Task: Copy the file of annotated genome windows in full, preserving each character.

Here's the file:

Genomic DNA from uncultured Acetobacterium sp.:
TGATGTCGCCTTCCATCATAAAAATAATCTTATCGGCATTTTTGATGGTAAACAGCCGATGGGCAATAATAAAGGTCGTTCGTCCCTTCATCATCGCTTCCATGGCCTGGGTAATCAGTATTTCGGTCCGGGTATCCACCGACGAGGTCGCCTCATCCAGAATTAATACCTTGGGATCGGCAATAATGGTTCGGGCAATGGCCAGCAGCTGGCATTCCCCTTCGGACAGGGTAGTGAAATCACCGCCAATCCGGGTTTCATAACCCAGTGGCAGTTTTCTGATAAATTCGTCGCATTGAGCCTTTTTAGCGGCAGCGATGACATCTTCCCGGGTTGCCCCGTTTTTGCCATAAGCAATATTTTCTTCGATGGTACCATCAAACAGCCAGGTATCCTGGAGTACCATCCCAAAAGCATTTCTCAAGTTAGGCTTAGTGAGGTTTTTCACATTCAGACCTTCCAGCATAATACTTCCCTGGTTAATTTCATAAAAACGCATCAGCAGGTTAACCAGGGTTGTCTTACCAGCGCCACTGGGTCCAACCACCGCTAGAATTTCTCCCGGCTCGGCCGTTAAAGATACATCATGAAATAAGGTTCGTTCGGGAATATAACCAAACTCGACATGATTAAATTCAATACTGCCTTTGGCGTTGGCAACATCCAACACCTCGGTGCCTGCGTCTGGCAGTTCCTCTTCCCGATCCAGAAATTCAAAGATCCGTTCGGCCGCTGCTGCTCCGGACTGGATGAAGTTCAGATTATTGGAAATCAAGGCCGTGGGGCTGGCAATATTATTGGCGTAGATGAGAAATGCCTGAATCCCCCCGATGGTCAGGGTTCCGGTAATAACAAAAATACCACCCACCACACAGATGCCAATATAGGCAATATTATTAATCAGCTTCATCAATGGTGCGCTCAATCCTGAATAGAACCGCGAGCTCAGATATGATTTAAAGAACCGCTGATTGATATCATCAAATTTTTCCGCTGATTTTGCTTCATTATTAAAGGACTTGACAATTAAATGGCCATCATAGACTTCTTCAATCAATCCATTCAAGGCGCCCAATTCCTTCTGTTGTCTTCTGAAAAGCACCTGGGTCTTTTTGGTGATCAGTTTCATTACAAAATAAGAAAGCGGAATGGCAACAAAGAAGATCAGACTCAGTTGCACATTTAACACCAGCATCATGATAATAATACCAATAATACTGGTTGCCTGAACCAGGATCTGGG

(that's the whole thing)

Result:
Genomic DNA from uncultured Acetobacterium sp.:
TGATGTCGCCTTCCATCATAAAAATAATCTTATCGGCATTTTTGATGGTAAACAGCCGATGGGCAATAATAAAGGTCGTTCGTCCCTTCATCATCGCTTCCATGGCCTGGGTAATCAGTATTTCGGTCCGGGTATCCACCGACGAGGTCGCCTCATCCAGAATTAATACCTTGGGATCGGCAATAATGGTTCGGGCAATGGCCAGCAGCTGGCATTCCCCTTCGGACAGGGTAGTGAAATCACCGCCAATCCGGGTTTCATAACCCAGTGGCAGTTTTCTGATAAATTCGTCGCATTGAGCCTTTTTAGCGGCAGCGATGACATCTTCCCGGGTTGCCCCGTTTTTGCCATAAGCAATATTTTCTTCGATGGTACCATCAAACAGCCAGGTATCCTGGAGTACCATCCCAAAAGCATTTCTCAAGTTAGGCTTAGTGAGGTTTTTCACATTCAGACCTTCCAGCATAATACTTCCCTGGTTAATTTCATAAAAACGCATCAGCAGGTTAACCAGGGTTGTCTTACCAGCGCCACTGGGTCCAACCACCGCTAGAATTTCTCCCGGCTCGGCCGTTAAAGATACATCATGAAATAAGGTTCGTTCGGGAATATAACCAAACTCGACATGATTAAATTCAATACTGCCTTTGGCGTTGGCAACATCCAACACCTCGGTGCCTGCGTCTGGCAGTTCCTCTTCCCGATCCAGAAATTCAAAGATCCGTTCGGCCGCTGCTGCTCCGGACTGGATGAAGTTCAGATTATTGGAAATCAAGGCCGTGGGGCTGGCAATATTATTGGCGTAGATGAGAAATGCCTGAATCCCCCCGATGGTCAGGGTTCCGGTAATAACAAAAATACCACCCACCACACAGATGCCAATATAGGCAATATTATTAATCAGCTTCATCAATGGTGCGCTCAATCCTGAATAGAACCGCGAGCTCAGATATGATTTAAAGAACCGCTGATTGATATCATCAAATTTTTCCGCTGATTTTGCTTCATTATTAAAGGACTTGACAATTAAATGGCCATCATAGACTTCTTCAATCAATCCATTCAAGGCGCCCAATTCCTTCTGTTGTCTTCTGAAAAGCACCTGGGTCTTTTTGGTGATCAGTTTCATTACAAAATAAGAAAGCGGAATGGCAACAAAGAAGATCAGACTCAGTTGCACATTTAACACCAGCATCATGATAATAATACCAATAATACTGGTTGCCTGAACCAGGATCTGGG